Whenever the existing home sales report misses expectations, we hear the moans from various media outlets, from social media, print and TV, that low supply is at fault. What you never hear is how low supply may be the result of more sales, and that inventory builds (i.e. is higher) when sales are weak.
Could it be that demographics, household formation, selling equity and affordability have a greater effect on existing home sales than monthly inventory? Not only yes, but **** yes!
In my 2017 Housing Prediction article published in December 2016, I wrote this regarding existing home sales:
“… I expect 2017 to look much like 2016 in terms of existing home sales. We will eventually see a push in demand driven by changes in demographics but that is still a few years away. For 2017, I predict existing home sales to come in around 5.15 to 5.45 million. Even if 2017 finishes with negative growth, this will not be cause to worry. Our path is slow until demographics get better.”
Growth in existing home sales was soft this year because low household formation, lack of selling equity and our country’s demographics (too young and too old for home ownership) suppressed existing home sales. Sales were boosted by higher than normal demand from cash buyers, however. Throughout this year, I have consistently relayed data that supports the thesis that low monthly supply is not to blame for low existing home sales. The data in the report today shows that for the 3rd time in the last 12 months,cycle high demand coincides with lower monthly supply.
Notice the 3 data points for the highest existing home sales in the cycle, correlate with low monthly supply—all three of which occurred during a non-seasonal time for the housing market. Be cautious of any big move in the numbers, up or down, from one month to the next for any metric in housing. Having said that, I am sure if sales fall next month, they will blame low inventory again.
Unsold inventory is at a 3.4-month supply at the current sales pace, which is down from 4.0 months a year ago.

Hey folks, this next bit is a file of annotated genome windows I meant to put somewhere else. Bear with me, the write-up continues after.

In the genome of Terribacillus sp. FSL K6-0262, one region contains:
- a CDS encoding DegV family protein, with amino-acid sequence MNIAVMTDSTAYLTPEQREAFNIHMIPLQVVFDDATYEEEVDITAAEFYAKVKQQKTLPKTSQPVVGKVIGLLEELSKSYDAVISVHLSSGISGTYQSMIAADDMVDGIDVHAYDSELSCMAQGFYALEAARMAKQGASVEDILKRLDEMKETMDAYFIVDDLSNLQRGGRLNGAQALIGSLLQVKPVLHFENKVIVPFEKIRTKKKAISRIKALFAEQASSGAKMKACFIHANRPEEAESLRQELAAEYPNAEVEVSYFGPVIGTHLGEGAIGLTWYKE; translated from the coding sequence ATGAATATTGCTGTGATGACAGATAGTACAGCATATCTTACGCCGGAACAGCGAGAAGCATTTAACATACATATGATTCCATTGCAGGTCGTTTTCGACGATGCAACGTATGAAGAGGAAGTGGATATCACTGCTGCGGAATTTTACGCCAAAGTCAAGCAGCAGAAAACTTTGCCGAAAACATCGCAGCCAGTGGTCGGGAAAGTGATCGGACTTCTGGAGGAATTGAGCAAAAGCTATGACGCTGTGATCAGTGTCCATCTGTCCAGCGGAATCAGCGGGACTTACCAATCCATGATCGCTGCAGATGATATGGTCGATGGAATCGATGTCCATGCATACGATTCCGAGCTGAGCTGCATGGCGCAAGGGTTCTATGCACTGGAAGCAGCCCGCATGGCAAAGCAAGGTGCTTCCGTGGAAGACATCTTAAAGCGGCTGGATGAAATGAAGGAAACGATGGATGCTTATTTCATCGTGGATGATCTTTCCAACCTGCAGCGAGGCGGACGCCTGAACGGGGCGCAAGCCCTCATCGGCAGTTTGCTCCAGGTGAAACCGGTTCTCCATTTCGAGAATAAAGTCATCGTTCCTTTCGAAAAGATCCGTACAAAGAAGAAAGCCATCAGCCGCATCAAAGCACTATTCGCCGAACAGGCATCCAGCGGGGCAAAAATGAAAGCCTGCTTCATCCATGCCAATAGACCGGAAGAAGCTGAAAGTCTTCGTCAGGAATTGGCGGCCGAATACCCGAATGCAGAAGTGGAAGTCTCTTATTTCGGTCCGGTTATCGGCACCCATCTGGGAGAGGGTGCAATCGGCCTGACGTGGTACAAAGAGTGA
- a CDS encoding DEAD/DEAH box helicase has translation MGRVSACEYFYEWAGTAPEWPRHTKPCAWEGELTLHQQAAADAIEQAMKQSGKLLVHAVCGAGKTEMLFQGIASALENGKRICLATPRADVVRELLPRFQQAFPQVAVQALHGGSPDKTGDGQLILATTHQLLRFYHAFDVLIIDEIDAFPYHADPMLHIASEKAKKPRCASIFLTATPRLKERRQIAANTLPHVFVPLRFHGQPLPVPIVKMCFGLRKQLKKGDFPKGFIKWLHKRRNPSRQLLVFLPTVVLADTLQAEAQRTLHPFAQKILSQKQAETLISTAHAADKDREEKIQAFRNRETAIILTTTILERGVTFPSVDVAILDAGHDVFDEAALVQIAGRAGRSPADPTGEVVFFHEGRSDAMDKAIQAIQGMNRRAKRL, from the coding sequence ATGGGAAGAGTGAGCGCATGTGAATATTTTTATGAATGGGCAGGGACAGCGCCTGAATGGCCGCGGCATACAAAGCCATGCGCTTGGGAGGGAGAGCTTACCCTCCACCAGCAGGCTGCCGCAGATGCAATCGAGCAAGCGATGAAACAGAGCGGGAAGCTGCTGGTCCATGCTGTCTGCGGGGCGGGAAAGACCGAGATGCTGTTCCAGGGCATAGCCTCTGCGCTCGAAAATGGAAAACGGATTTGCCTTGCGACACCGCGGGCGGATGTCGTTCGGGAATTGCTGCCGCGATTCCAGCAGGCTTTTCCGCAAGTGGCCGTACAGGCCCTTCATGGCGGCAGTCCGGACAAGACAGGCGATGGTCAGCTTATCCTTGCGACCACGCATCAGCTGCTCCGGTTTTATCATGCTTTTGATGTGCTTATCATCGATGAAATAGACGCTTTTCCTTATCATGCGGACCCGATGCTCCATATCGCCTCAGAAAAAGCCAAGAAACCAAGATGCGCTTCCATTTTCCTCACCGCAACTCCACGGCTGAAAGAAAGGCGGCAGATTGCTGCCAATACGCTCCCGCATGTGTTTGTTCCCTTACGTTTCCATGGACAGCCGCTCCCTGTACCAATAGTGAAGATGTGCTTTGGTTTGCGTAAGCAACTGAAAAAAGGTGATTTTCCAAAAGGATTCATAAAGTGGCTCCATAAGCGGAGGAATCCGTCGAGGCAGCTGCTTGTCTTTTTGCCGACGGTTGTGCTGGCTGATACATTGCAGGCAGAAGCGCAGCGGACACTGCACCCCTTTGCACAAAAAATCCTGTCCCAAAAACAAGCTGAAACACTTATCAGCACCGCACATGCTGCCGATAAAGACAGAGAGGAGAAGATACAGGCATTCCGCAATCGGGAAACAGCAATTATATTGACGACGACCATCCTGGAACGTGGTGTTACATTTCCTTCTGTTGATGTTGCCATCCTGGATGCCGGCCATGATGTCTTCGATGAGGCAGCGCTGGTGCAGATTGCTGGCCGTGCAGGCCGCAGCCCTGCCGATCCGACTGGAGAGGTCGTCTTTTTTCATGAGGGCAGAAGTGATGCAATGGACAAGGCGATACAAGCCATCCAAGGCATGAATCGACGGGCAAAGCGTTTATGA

1-family months supply (aka home inventories) near multi-decade lows
As we can see above, the low monthly supply of homes had no impact on housing demand from 1999-2005 when demand was higher and mortgage rates were too. The speculation demand we saw in the housing bubble occurred during the years 2003-2006. The only time we had more than 6 months plus supply was during the housing bust years of 2006-2011
I like to use 1996 as a starting point of supply because that is when home prices deviated from historical norms making 6 month supply an abnormal housing economic event.
Note that last month’s data was revised higher setting the pace for this recent strong print for sales.
Total existing-home sales jumped 5.6% to a seasonally adjusted annual rate of 5.81 million in November from an upwardly revised 5.50 million in October.
One prediction that I got wrong for existing home sales this year is that I truly believed that, like in 2016, the number of mortgage buyers would grow and the number of cash buyers would fall as a percentage of total sales. This did not happen, The number of cash buyers stayed flat and even grew year over year in some reports. I was looking for a 16%-19% cash buyer make up of sales and we only had one report that fell into that range.
First-time buyers were 29% of sales in November; Investors purchased 14% of homes in November; All-cash sales were 22% of transactions in November; Distressed sales were 4% of sales for the fourth straight month in November.
In 2016 we had 25% plus mortgage purchase application growth in the heat months, which are crucial indicators for yearly demand. This year we had a range of negative 1% to 10% growth. Therefore in 2017 mortgage demand grew but not as much as it did in 2016, and never surpassed 1998 levels.
From Calculated Risk:
For more on the report from the NAR, follow the link below:
The housing data for 2017 looks fine. A lot of people in the industry tried to put a bearish spin on things this year because housing starts are ending the year with barely over 1.2 million in total starts, new home sales will not have strong double-digit growth and existing home sales were essentially flat. However, considering our demographics and the lack of selling equity for the move up buyers, this cycle looks just right. In a few years household formation will increase, (people will get married and start having kids) and we will have a lot more college educated or skilled, dual income households, which will be better economic environment to drive demand. The years 2008 through 2019 have demographics that are weak for home buying — and it is demographics that explain the low-level of mortgage demand and new home sales.
Logan Mohtashami is a financial writer and blogger covering the U.S. economy with a specialization in the housing market. Logan Mohtashami is a senior loan officer at AMC Lending Group, which has been providing mortgage services for California residents since 1987. Logan also tracks all economic data daily on his own facebook page https://www.facebook.com/Logan.Mohtashami